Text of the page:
17:00 arrived and Juid donned his finest evening attire. What that translated to was: whatever garment held the least amount of that familiar body odor/chemical degreaser combination. And in Juid’s case, that meant a folded jumpsuit he never wore because he got asbestos in it once and it itched ever since. Chronic itching caused anxiety, but the alternative would be immediate rejection due to woman’s hypersensitive olfactories. So he used it for precisely these occasions, rare though they may be. And it didn’t look bad, just—informal. But that was to be expected. Only upper management had formal wear, and there were no new sources so even those would be lost to time eventually. Besides, with the bar being set so low, no one else going to the event would be dressed any better.

But there was another problem that weighed on Juid’s mind, one much greater than a jumpsuit. Being so outnumbered, the women were notoriously choosy. But unknown to Juid, however, was that the competition created a bigger problem: men giving other men advice on women, who possessed no incentive to give good advice even if they had any to offer. So Juid was perpetually armed with an arsenal of painfully cringe-worthy tactics. Juid rehearsed some of these lines to himself as he strode to Lower Commons.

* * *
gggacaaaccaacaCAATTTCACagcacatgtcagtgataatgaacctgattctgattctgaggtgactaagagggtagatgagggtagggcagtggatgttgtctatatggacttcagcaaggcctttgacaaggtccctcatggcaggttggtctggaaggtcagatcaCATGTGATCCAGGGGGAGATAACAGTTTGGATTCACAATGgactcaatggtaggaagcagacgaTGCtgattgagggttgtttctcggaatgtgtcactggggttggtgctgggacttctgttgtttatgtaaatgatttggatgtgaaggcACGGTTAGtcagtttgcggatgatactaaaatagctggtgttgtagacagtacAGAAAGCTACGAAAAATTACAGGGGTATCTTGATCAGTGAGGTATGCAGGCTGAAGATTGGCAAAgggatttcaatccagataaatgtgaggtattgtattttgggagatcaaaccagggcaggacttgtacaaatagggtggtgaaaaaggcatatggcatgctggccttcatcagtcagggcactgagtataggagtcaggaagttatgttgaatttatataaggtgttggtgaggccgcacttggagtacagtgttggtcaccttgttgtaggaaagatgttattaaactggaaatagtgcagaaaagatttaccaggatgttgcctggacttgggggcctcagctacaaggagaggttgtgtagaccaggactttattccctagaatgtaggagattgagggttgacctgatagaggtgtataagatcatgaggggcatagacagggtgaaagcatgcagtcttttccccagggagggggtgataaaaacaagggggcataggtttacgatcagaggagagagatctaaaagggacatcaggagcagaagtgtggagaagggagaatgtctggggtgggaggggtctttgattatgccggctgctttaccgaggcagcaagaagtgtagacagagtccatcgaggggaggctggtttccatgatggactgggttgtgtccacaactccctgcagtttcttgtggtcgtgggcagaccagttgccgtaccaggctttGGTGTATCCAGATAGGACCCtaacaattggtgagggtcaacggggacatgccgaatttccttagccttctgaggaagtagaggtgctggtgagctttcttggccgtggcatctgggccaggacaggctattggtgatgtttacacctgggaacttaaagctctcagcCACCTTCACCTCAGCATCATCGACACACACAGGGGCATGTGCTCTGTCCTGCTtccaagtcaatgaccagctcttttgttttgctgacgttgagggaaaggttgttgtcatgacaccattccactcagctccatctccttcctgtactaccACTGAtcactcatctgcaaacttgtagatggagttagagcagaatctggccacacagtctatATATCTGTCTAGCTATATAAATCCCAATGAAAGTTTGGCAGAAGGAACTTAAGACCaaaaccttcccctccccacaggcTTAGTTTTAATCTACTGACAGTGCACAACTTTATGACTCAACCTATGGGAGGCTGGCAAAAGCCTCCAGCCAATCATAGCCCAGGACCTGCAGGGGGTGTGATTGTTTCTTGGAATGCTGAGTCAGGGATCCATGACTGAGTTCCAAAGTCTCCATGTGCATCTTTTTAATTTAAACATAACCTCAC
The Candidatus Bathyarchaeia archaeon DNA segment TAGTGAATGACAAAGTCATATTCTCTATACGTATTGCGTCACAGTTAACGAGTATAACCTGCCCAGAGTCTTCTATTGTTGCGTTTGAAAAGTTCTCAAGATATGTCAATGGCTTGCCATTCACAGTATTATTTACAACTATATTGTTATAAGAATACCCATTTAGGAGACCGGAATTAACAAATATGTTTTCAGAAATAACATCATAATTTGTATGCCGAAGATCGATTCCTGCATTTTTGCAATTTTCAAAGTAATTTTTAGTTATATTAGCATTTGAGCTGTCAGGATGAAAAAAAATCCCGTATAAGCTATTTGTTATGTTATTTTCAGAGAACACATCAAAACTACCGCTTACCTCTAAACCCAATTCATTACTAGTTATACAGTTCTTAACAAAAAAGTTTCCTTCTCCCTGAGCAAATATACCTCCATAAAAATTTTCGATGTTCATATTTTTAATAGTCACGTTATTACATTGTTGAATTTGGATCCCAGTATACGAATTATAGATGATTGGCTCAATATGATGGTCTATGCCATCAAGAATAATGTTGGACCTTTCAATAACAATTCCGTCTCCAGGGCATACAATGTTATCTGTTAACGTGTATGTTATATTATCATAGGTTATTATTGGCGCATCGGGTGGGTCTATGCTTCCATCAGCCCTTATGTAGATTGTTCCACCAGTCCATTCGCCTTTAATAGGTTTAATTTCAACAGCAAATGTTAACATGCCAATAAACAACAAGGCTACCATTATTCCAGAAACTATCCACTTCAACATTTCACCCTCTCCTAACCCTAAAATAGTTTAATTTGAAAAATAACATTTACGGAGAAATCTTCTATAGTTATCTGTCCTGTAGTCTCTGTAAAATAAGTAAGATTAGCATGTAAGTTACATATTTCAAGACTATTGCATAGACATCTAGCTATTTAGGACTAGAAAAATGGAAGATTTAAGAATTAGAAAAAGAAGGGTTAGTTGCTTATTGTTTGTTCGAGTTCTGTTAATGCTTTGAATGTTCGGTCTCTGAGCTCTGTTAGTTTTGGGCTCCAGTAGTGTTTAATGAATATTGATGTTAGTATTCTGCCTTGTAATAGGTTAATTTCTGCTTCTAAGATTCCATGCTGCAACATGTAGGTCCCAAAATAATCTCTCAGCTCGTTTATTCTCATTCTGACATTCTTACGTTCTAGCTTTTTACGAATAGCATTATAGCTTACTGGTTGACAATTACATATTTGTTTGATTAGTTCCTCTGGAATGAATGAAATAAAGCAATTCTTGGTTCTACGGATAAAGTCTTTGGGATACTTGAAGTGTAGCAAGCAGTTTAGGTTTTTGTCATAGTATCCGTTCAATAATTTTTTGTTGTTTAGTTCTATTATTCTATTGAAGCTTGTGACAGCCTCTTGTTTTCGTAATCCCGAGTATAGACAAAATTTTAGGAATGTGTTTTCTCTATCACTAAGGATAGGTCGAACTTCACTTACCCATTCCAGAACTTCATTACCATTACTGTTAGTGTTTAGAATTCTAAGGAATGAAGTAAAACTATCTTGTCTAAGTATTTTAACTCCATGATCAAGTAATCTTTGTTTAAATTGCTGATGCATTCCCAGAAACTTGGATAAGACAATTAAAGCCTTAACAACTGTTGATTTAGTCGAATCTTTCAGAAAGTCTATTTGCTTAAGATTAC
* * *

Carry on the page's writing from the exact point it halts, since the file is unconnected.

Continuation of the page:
“A woman such as yourself deserves a hard-working man.” No, that only played into a woman’s entitlement. Bring them down a bit. “A woman needs to choose before she becomes too old. Let’s discuss my credentials.” That might be too direct the lead with, albeit the truthful goal. Perhaps he should appeal to a woman’s inherent narcissism. “Beauty befits beauty. A woman of your grace deserves equal male perfection.” Juid flexed his bicep, feeling the working man’s bulge tighten against the synthetic fibers of his suit. He let out a manly grunt whilst doing so for self-validation, drawing curious gazes from passersby. These were valid statements, in his mind. A woman wanted a man who was properly ambitious, physically attractive, and who fell into an acceptable tier of economic viability. But the women liked to play games, and Juid would need to be coy with his advances. They wanted to be pursued relentlessly by a man who didn’t appear desperate.

Juid reached Lower Commons and presented his identification to the attendant. After all, attendance was restricted, otherwise using the events as incentive would be pointless. And because it was so important to maintain the effectiveness of these non-material rewards, the attendant took an agonizingly lengthy review of Juid’s credentials. While he waited, Juid looked past the attendant. The party was just getting started, as Juid had learned to arrive exactly when the events began. He wanted first contact with the women, as all did, and the entry queue invariably grew to occupy the entire hall as newcomers arrived, and those not invited timed their own arrival in an attempt to blend into the crowd to gain entry. As he stared, a woman walked past his field of view, and in that instant, Juid’s parasympathetic systems jolted with primitive elation and anxiety. She wore evening wear—a dress even—and though it possessed no sequins or rhinestones, it managed to achieve glamor through the use of polished aluminum beads. Juid’s hands twitched slightly with the testosterone-induced animal urge to attack.